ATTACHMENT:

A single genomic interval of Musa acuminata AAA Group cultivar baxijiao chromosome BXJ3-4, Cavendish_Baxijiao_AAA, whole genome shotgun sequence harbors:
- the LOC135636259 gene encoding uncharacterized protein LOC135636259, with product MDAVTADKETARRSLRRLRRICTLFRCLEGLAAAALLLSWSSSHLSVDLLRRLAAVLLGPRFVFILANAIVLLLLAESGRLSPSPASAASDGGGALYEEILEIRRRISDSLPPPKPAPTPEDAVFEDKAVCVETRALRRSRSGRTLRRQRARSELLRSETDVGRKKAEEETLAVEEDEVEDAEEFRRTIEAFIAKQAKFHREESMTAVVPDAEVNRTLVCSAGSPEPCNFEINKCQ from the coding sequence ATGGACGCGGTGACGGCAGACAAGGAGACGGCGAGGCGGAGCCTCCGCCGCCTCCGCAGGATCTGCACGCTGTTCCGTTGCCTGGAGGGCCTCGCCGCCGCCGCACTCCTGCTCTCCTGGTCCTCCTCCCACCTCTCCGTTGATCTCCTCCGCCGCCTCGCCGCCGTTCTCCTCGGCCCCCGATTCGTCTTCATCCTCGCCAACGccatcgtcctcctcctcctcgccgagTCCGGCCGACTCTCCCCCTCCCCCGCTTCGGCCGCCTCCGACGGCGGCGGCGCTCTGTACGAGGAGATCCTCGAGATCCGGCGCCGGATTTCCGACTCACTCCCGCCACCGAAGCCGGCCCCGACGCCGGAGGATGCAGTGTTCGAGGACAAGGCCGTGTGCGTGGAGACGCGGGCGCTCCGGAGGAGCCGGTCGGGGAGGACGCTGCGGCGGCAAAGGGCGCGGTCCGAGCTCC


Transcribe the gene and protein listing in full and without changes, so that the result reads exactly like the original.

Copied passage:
A single genomic interval of Musa acuminata AAA Group cultivar baxijiao chromosome BXJ3-4, Cavendish_Baxijiao_AAA, whole genome shotgun sequence harbors:
- the LOC135636259 gene encoding uncharacterized protein LOC135636259, with product MDAVTADKETARRSLRRLRRICTLFRCLEGLAAAALLLSWSSSHLSVDLLRRLAAVLLGPRFVFILANAIVLLLLAESGRLSPSPASAASDGGGALYEEILEIRRRISDSLPPPKPAPTPEDAVFEDKAVCVETRALRRSRSGRTLRRQRARSELLRSETDVGRKKAEEETLAVEEDEVEDAEEFRRTIEAFIAKQAKFHREESMTAVVPDAEVNRTLVCSAGSPEPCNFEINKCQ from the coding sequence ATGGACGCGGTGACGGCAGACAAGGAGACGGCGAGGCGGAGCCTCCGCCGCCTCCGCAGGATCTGCACGCTGTTCCGTTGCCTGGAGGGCCTCGCCGCCGCCGCACTCCTGCTCTCCTGGTCCTCCTCCCACCTCTCCGTTGATCTCCTCCGCCGCCTCGCCGCCGTTCTCCTCGGCCCCCGATTCGTCTTCATCCTCGCCAACGccatcgtcctcctcctcctcgccgagTCCGGCCGACTCTCCCCCTCCCCCGCTTCGGCCGCCTCCGACGGCGGCGGCGCTCTGTACGAGGAGATCCTCGAGATCCGGCGCCGGATTTCCGACTCACTCCCGCCACCGAAGCCGGCCCCGACGCCGGAGGATGCAGTGTTCGAGGACAAGGCCGTGTGCGTGGAGACGCGGGCGCTCCGGAGGAGCCGGTCGGGGAGGACGCTGCGGCGGCAAAGGGCGCGGTCCGAGCTCC